What to do with the bag of Gala apples that the in-laws have left to languish at the shared cottage? Fortunately, we have a copy of James Beard’s bread book kicking around as well… so, I begin with:
1: Raw Apple Bread with Walnuts and Lemon Zest
Beard on Bread (1981) says: “A rather unusual baking powder bread that you will find delightfully textured and interesting in color and flavor. It keeps very well and, as a matter of fact, will be better if left to mature for at least 24 hours. It is a fine bread to give as a gift. [1 large loaf]”
½ cup butter or margarine (I used Olivina, cause that’s what we had on hand)
1 cup granulated sugar
2 cups all-purpose flour (I used half whole wheat)
½ tsp salt
½ tsp baking soda
1 tsp double-acting baking powder (I assumed he just meant regular b.p.)
2 Tbsp buttermilk or soured milk (I used 2% plain yogurt, thinned with a little milk)
1 cup coarsely chopped, unpeeled apples
½ cup coarsely chopped walnuts or pecans
1 tsp vanilla extract or grated lemon rind (lemon highly recommended)
Cream the butter or margarine, add the sugar slowly, and continue to beat until light and lemon colored. Beat in the eggs. Sift the flour with the salt, baking soda, and baking powder. Add to the creamed mixture alternately with the milk, beginning and ending with the dry ingredients. Stir in the apples, nuts, and vanilla or lemon rind.
Butter a 9 or 10 X 5 X 3-inch loaf tin. (Instead, I lined the ancient pyrex pan with parchment paper and it worked out perfectly). Spoon the batter into the tin and bake in a preheated 350 oven 50-60 minutes, until the loaf pulls away slightly from the sides of the tin or until a straw or cake tester inserted in the loaf comes out clean. Cool in the pan for about 5 minutes, then loosen from the pan and turn out onto a rack to cool completely before slicing.
Small crisis: this new IKEA oven is a Celsius only beast. I’m told by math-oriented 17 year old that to convert you should subtract 30 and divided by 2. No internet here, so I have to go with it. 160 degrees Celsius.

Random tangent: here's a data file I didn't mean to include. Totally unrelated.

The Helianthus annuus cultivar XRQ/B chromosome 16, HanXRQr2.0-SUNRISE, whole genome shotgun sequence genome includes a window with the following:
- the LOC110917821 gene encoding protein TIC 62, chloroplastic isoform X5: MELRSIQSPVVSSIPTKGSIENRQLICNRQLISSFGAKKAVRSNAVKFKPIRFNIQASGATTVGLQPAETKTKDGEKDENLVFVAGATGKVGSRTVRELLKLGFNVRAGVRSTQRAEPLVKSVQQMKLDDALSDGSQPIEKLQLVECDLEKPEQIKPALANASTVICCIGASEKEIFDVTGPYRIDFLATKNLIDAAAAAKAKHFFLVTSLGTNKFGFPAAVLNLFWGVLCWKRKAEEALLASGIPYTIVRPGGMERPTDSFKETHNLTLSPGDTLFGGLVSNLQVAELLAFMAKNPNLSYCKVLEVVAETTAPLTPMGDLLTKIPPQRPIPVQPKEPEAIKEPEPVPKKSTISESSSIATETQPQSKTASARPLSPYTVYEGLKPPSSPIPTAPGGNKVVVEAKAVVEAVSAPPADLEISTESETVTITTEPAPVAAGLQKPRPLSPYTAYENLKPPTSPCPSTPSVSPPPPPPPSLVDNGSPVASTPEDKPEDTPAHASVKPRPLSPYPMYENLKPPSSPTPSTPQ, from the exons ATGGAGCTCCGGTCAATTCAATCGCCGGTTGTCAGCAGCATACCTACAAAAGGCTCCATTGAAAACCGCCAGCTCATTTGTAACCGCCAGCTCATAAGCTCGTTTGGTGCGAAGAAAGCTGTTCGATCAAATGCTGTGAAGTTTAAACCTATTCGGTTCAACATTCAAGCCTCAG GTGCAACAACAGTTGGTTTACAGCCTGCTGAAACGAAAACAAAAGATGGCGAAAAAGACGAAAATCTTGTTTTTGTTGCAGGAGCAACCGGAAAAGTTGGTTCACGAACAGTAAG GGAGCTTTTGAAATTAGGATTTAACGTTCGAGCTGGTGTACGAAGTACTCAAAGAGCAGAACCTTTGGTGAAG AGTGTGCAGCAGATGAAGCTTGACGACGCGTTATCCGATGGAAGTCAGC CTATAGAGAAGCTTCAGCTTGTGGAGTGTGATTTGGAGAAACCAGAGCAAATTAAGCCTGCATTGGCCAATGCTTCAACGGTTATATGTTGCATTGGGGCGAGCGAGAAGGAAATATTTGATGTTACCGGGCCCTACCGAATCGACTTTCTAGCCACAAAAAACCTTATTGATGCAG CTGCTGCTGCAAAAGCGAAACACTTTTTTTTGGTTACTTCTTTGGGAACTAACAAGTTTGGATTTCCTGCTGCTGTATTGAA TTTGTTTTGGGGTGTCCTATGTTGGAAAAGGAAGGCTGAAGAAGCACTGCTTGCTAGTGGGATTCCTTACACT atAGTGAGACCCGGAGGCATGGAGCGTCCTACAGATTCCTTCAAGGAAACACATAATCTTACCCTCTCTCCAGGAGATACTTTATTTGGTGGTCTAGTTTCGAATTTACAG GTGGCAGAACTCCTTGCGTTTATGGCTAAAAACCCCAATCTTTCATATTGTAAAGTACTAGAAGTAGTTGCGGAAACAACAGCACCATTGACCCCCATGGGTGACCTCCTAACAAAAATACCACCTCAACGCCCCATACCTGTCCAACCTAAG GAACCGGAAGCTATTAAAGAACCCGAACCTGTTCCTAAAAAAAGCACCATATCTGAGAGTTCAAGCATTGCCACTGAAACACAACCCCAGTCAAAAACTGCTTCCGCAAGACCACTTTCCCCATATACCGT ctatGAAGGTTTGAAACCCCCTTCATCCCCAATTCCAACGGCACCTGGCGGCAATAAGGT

Variation: Sprinkle about 1 Tbsp chopped nuts on top of the batter before baking.
I have to disagree with Beard, though: this loaf is most delicious while still a bit warm from the oven, when it is fluffy with a slightly crispy crust.
Now, one cup of chopped fruit consumes only 3 of the less tired-looking apples. The rest of these candidates for composting I make into applesauce.
2: Chunky Applesauce — an approximation
Peel and chop remaining apples, cutting out any bad bits.
Place in medium sized pot and add a bit of water (not quite to cover, but enough to start the cooking process).
Sprinkle in a bit of cinnamon, to taste.
Bring to boil on high heat; then simmer on low for about an hour with the lid on. As they soften, mash some of the apples with a wooden spoon, but accept that this will be an applesauce with character.
Add more water as needed – these winter-storage Galas were on the dry side, so I had to add another cup or so.
The verdict of my hungry cottagers:
The five-year old was delighted with the unsweetened applesauce. My frugal spouse was clearly pleased with my unusual display of home economy. And, best of all, my seventeen-year-old stepson admitted that the apple bread was delish.